UK - Court of Appeal, 6 November 2008, PS (Sri Lanka) v Secretary of State for the Home Department [2008] EWCA Civ 1213

Country of Decision:
Country of Applicant:
Date of Decision:
06-11-2008
Citation:
[2008] EWCA Civ 1213
Court Name:
Court of Appeal
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Headnote: 

State protection should be assessed in the applicant’s home area, in the absence of an internal relocation alternative.  The Tribunal erred in finding that the fact that the applicant had been raped at her home on 3 separate occasions over a short period by government soldiers had the same effect on assessing future risk as if she had been raped by civilians. The soldiers appeared to act with impunity whereas that would not necessarily be the case for civilians. In assessing future risk past experience was central, as reflected in Art 4(4) of the Qualification Directive and by common sense. 

Facts: 

The applicant was a Tamil woman from the Jaffna Peninsula in Sri Lanka, an area where the LTTE had long been active. In November 2006 she was raped in her home, which was also a grocery shop, by two Sri Lankan soldiers who used to make purchases there. Five days later one of them returned with another soldier, and both of them raped her. A week or so later the same two returned and again raped her, holding her father at gunpoint so that he would witness it. The applicant later tried to kill herself by setting fire to herself. She failed, but her father took her to the home of her uncle who arranged her departure from the country.  Before she left she found out that she was pregnant and then miscarried or aborted. In the interim the soldiers had returned to her home, looking for her.

Her application for asylum was refused and she appealed.  Her appeal was initially allowed by the Immigration Judge.  However, the Secretary of State applied for reconsideration and the Tribunal dismissed the appeal.  It found that the applicant had not established that she was at risk of serious harm in the future and that the Tribunal’s current country guidance showed that there was adequate state protection in Sri Lanka.  The applicant appealed to the Court of Appeal.

Decision & Reasoning: 

The Court of Appeal allowed the appeal on the basis that the applicant was entitled to subsidiary protection.

The Tribunal had erred in finding that the country guidance decision of LP (Sri Lanka) supported a finding that the applicant could access state protection.  LP (Sri Lanka) only provided guidance on the availability of state protection for Tamils returned to Colombo.  As there was no allegation that the applicant could internally relocate, Lord Justice Sedley reasoned that “[t]he applicant’s experience and continuing fear was not of ill-treatment by the authorities in Colombo: it was of repeated sexual abuse by state military personnel in Jaffna. Her case is that, with perpetrators in the uniform of the state, there was no sensible possibility of state protection from conduct bearing clear hallmarks of toleration and impunity, and that is why she fled. To this I can see no answer on the evidence. The second immigration judge’s characterisation of the soldiers’ conduct as no different from that of civilian rapists is, with respect, unsustainable. The whole point was that, unlike ordinary criminals, the soldiers were in a position to commit and repeat their crime with no apparent prospect of detection or punishment”.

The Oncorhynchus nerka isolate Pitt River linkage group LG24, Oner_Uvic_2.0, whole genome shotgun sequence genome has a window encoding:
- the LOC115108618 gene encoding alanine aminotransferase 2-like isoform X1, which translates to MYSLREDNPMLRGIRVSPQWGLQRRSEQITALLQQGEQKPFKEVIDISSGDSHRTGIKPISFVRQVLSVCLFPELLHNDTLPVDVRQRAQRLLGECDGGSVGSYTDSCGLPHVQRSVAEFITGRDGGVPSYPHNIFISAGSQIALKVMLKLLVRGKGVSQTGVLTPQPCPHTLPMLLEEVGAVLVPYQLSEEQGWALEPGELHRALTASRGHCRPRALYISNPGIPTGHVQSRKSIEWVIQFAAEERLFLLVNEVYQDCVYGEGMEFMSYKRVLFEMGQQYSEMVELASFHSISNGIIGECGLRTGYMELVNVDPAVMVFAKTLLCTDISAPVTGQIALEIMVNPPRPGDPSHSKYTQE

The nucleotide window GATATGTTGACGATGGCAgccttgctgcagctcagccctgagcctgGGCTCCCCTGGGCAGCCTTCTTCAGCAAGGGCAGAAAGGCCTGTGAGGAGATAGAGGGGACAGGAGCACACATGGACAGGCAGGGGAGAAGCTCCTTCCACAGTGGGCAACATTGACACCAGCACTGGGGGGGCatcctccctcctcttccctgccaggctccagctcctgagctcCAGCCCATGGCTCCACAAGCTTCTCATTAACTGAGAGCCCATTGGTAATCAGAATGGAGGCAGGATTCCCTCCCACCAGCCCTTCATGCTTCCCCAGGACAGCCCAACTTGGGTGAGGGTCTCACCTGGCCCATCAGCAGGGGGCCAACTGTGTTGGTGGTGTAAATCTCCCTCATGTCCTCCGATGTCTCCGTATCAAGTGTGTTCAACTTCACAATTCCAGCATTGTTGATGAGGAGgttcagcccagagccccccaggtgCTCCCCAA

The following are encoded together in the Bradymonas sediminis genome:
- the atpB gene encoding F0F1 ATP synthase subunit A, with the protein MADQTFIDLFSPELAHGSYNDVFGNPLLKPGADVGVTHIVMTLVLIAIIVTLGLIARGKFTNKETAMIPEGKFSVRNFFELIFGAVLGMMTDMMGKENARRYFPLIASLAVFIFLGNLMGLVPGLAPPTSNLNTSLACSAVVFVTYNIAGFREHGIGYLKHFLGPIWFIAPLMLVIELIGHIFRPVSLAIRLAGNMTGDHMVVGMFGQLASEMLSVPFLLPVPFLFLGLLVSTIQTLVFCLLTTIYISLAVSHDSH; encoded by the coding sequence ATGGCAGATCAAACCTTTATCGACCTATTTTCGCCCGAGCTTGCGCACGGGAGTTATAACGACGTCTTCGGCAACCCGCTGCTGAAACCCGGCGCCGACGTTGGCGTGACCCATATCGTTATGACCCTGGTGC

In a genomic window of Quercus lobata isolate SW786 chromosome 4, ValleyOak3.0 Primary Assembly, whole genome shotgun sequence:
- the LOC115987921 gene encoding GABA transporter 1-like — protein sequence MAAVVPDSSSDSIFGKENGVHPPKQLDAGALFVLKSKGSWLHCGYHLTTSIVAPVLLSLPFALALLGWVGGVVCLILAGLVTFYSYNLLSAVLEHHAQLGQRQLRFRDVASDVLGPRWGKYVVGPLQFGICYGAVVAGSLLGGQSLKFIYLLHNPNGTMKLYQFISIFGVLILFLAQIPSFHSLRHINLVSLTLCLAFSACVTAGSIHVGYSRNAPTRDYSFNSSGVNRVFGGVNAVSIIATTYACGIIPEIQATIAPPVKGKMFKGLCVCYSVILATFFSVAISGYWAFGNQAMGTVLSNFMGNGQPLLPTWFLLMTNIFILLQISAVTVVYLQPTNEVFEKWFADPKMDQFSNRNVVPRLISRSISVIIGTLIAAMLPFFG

Secondly, the standard of proof in assessing future risk had been set at too high a level.  Contrary to the Tribunal’s finding there was a “real risk” that the soldiers would find out that she had returned.  Government soldiers were stationed in the vicinity of the applicant’s home and were able to act with impunity.  The Court found that “...given the legal test of risk and the centrality given (by [Art 4(4) of the Qualification Directive], but by common sense too) to past experience as a guide to future risk, the facts accepted by both tribunals established a real risk that, if returned home, the applicant would again be targeted for rape by rogue soldiers stationed in the locality”.  

Outcome: 

Appeal allowed, the case was remitted to the Secretary of State to determine what form of protection the applicant should be granted.

Observations/Comments: 

The Court of Appeal did not explore whether, on the facts of the case, the applicant was entitled to refugee status.

Case Law Cited: 

UK - R v Secretary of State for the Home Department Ex p Sivakumaran (and conjoined appeals) [1988] AC 958